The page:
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The History of CalendarsWhat is a calendar? It is a way of measuring time. The main purpose of a calendar is to keep track of past and future time — to show how many days until a certain event takes place, as well as how many days have passed since a certain event occurred.
The earliest calendars were greatly influenced by the climates of the people who made them. We know this because, in colder climates, the concept of a year was determined by the seasons, specifically when winter ended. But in warmer climates, where the seasons are less dramatic, the moon became a way of measuring time.
Lunar calendars make up most of the oldest calendars, and base time on one moon to the next. A solar-year calendar was based on a 19-year period, with seven of those years having 13 months and the rest having 12 months. The period contained a total of 235 months. Lunar calendars were used by the ancient Chinese, Babylonians, Greeks, Jews, and Arabs.
The ancient Egyptians used a calendar with 12 months of 30 days, for a total of 360 days per year. To bring their calendar more in line with the solar year, in about 4,000 B.C., they added five extra days at the end of every year. The Egyptians figured that the solar year was 365 1/4 days, but instead of having a leap year every four years, they allowed the 1/4 days to accumulate. As the years passed, the months fell out of sync with the seasons, and the calendar year no longer coincided with the solar year.
Because of superstition about even numbers, the Roman Calendar had 29 or 31 days, except for 28-day February. Because their calendar added up to only 355 days, the Romans added an extra month of 22 or 23 days called Mercedonius, which was included every second year. While this was a good try, the Roman calendar was eventually so far off that Julius Caesar made the calendar year 445 days long, with a solar year of 365 days and six hours. To take care of the additional six hours, every fourth year was made into a 366-day year. Caesar can also be credited with beginning the calendar year in January.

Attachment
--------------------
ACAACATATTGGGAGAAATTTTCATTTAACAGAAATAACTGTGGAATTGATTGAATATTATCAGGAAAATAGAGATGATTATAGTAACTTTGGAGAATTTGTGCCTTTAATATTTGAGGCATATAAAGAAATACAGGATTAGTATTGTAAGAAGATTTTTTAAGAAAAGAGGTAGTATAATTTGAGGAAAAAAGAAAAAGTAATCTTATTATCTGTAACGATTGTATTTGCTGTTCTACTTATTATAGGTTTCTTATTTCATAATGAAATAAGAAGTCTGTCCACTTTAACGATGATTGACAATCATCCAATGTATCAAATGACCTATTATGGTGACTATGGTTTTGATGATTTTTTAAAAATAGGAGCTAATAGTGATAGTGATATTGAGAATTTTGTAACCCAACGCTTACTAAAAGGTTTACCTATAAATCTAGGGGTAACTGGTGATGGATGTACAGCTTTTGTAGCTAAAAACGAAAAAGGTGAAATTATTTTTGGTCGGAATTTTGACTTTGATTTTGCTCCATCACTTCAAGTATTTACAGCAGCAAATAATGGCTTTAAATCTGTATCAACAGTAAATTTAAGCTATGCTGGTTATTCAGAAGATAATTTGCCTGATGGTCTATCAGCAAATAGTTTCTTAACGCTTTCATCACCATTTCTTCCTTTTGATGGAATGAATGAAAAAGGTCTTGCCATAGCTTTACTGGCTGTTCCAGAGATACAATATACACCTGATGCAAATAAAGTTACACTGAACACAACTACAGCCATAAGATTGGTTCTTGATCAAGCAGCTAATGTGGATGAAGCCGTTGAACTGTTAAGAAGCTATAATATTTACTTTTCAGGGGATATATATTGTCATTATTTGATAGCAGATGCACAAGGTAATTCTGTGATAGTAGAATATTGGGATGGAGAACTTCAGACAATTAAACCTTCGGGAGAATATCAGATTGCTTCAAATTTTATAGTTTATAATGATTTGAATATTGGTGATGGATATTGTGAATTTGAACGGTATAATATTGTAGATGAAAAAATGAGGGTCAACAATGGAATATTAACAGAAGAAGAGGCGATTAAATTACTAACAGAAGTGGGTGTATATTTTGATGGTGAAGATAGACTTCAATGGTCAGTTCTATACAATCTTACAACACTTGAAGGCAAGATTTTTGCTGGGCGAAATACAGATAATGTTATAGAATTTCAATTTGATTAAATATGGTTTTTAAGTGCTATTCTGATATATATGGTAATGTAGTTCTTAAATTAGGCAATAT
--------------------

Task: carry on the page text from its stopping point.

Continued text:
While the Roman calendar was pretty good, it was 11 1/2 minutes too long, which did add up as the centuries passed. By the 15th century, the Roman calendar was about a week behind the solar calendar. In 1545, Pope Paul III was authorized to reform the calendar again. Thirty-seven years later, after much study and deliberation, Pope Gregory issued a Papal Bull to introduce the Gregorian calendar. This time, every fourth year was made a leap year, unless it was a century year that was not divisible by 400. While the Gregorian calendar used today is fairly accurate, it is still about 26 seconds longer than the Earth's orbital period.
Two Red Pins Mark Days on a Calendar
Online CalendarsClick on the calendar thumbnails below to display printable calendars for 2007, 2008, 2009, and 2010.
Visit the following online calendar websites to view and print calendars for the years 2007 A.D., 2008 A.D., 2009 A.D., 2010 A.D., 2011 A.D., 2012 A.D., 2013 A.D., 2014 A.D., and 2015 A.D., respectively, and to learn about each year's ten public holidays, as established by United States federal law.
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Printable Calendars - Calendar Guide